We are participating in the development of flight instruments to collect hypervelocity cosmic dust particles in space and return them to Earth for compositional analysis. Such instruments use thin foils that will be penetrated by most particles. A substantial fraction of particles will fragment at these impact conditions. The size-frequency distribution and radial dispersion of these fragments determines how much material per unit surface area can be collected on the collector-substrate to the rear of the penetrated foil. This spatial density of impactor residue in turn dictates which analysis methods may be suitable (or unsuitable) for studying composition. We study this fragmentation process using powder propellant and light-gas guns that launch small glass spheres from 1 to 7 kilometers per second against aluminum foils of variable thickness. A massive witness plate behind the penetrated foil simulates the collector substrate and intercepts the debris cloud exiting the target foil. This cloud, however, consists of both projectile fragments and debris dislodged from the target foil itself. There are no reliable morphologic criteria to distinguish among the secondary craters on the witness plate those that were produced by projectile fragments from those caused by target debris. Scanning Electron Microscope (SEM) methods, combined with Energy Dispersive X-Ray Spectroscopy (EDS), are necessary to reveal the actual fragment composition responsible for each witness plate crater. The intern will analyze three or four representative witness plates and determine the spatial distribution of projectile fragments (silicate) vs. foil debris (aluminum) using SEM-EDS methods in the elemental mapping mode. These element maps will then be used to deduce the spatial distribution of both projectile and target-derived debris and associated size distributions, the latter extracted from a crater diameter measurement.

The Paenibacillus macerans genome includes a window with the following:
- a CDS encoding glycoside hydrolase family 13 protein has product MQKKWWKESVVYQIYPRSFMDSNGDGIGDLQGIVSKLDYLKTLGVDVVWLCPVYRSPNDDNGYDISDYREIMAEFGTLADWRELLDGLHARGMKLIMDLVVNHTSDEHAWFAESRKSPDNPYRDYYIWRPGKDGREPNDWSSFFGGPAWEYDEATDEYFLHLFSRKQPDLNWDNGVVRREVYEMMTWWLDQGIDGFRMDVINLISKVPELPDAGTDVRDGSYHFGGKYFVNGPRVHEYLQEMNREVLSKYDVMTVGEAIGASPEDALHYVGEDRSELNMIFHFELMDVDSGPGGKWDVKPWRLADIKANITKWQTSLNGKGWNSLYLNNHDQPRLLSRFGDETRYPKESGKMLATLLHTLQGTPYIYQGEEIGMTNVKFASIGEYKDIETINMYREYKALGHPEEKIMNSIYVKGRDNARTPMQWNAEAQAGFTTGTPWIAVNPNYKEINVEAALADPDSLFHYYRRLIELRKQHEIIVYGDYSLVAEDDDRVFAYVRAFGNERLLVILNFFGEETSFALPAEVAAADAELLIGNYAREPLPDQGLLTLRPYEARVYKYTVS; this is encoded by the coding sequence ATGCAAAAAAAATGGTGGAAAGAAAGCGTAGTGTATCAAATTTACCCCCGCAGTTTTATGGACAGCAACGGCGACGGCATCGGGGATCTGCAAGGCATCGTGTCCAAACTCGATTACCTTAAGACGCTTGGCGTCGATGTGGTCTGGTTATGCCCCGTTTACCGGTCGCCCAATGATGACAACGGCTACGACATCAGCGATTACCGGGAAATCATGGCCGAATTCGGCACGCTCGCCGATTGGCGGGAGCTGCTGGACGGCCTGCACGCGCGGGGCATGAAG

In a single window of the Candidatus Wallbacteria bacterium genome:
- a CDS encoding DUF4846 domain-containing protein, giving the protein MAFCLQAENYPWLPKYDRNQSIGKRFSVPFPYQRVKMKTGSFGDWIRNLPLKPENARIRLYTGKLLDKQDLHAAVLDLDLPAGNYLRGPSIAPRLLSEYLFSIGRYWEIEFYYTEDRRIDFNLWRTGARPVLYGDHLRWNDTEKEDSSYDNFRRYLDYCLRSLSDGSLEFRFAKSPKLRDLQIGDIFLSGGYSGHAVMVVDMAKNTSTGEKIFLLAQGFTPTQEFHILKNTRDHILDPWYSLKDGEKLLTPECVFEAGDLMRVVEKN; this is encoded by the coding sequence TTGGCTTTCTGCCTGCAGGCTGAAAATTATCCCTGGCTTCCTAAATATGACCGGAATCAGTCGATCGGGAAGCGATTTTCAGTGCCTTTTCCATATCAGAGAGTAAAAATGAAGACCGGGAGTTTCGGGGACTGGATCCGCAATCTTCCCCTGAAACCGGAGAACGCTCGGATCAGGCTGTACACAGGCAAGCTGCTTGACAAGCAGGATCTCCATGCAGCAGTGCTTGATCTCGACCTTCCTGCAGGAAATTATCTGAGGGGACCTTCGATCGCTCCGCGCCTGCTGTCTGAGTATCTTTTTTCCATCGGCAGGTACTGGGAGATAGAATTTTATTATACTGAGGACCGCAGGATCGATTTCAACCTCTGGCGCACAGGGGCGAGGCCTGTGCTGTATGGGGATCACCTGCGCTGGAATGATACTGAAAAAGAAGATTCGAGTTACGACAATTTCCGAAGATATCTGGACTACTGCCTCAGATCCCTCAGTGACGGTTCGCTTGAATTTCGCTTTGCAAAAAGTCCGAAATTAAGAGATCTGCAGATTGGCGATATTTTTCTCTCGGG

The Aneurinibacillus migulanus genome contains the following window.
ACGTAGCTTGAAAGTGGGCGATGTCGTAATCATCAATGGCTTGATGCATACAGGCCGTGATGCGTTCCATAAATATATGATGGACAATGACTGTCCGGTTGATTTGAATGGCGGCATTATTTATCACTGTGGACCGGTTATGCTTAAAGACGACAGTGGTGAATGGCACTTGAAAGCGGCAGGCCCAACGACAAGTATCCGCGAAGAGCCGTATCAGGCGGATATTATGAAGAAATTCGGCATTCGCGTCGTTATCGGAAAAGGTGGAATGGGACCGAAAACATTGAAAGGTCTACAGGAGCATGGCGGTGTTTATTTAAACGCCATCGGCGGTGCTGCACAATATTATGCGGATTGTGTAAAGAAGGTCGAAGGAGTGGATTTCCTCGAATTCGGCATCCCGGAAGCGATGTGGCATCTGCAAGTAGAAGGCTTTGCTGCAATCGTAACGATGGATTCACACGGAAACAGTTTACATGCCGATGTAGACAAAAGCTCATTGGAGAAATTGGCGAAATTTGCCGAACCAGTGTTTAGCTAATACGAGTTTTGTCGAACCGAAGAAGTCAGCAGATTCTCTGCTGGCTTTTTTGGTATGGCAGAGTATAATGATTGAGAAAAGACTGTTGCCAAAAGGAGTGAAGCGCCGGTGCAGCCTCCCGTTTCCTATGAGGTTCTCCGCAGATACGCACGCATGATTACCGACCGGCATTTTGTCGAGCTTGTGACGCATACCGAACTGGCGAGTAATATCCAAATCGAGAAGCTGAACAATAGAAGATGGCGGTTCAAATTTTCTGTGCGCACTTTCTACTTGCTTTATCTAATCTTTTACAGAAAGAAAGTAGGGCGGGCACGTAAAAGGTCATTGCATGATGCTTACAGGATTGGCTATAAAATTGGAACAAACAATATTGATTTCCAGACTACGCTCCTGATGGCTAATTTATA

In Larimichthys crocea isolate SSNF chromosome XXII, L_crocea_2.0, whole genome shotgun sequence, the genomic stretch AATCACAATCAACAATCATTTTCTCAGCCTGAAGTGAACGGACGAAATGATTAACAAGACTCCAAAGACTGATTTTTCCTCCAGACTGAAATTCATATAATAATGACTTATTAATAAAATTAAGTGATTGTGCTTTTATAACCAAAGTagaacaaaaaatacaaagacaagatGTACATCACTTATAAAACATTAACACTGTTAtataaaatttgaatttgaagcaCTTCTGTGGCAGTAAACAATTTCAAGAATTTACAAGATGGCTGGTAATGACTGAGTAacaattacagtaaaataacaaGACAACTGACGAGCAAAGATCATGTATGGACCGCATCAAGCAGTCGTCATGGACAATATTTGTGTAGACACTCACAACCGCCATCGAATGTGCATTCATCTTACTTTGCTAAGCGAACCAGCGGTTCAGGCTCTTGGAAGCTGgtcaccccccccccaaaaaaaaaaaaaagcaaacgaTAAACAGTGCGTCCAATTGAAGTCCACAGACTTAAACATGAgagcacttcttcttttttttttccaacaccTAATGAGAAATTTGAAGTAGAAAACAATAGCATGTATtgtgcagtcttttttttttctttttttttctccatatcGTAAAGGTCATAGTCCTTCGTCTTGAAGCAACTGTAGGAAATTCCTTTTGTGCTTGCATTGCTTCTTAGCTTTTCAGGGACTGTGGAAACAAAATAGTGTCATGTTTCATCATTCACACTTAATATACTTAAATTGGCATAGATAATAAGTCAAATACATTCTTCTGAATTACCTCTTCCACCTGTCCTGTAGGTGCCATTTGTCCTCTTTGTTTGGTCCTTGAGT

BETH N. HARTMAN, Smith College

Advisor: Deborah Domingue, Lunar and Planetary Institute

Hapke's photometric model is used to describe textures of different planetary surfaces and compare their reflective properties to one another by using a mathematical description of how individual particles scatter light. Understanding how the particles or grains of a planet's regolith scatter light is important in interpreting planetary images and in understanding geologic processes that have formed and modified planetary surfaces. Currently, the best method or mathematical expression to use for describing the particle-scattering behavior is controversial. Helfenstein et al. (1994) have submitted a paper to Icarus that examines albedo dependence on particle phase functions. In this project we will examine three different expressions for particle phase function to see which best describes the laboratory work of McGuire and Hapke (1994). The selected function will then be applied to snow reflectance data, supplied by Anne Verbiscer, to help interpret results of Hapke modeling of icy outer planet satellite surfaces.

KEVIN C. A. PETERSON, Acadia University

Advisor: Arch Reid, Lunar and Planetary Institute, and University of Houston, Department of Geosciences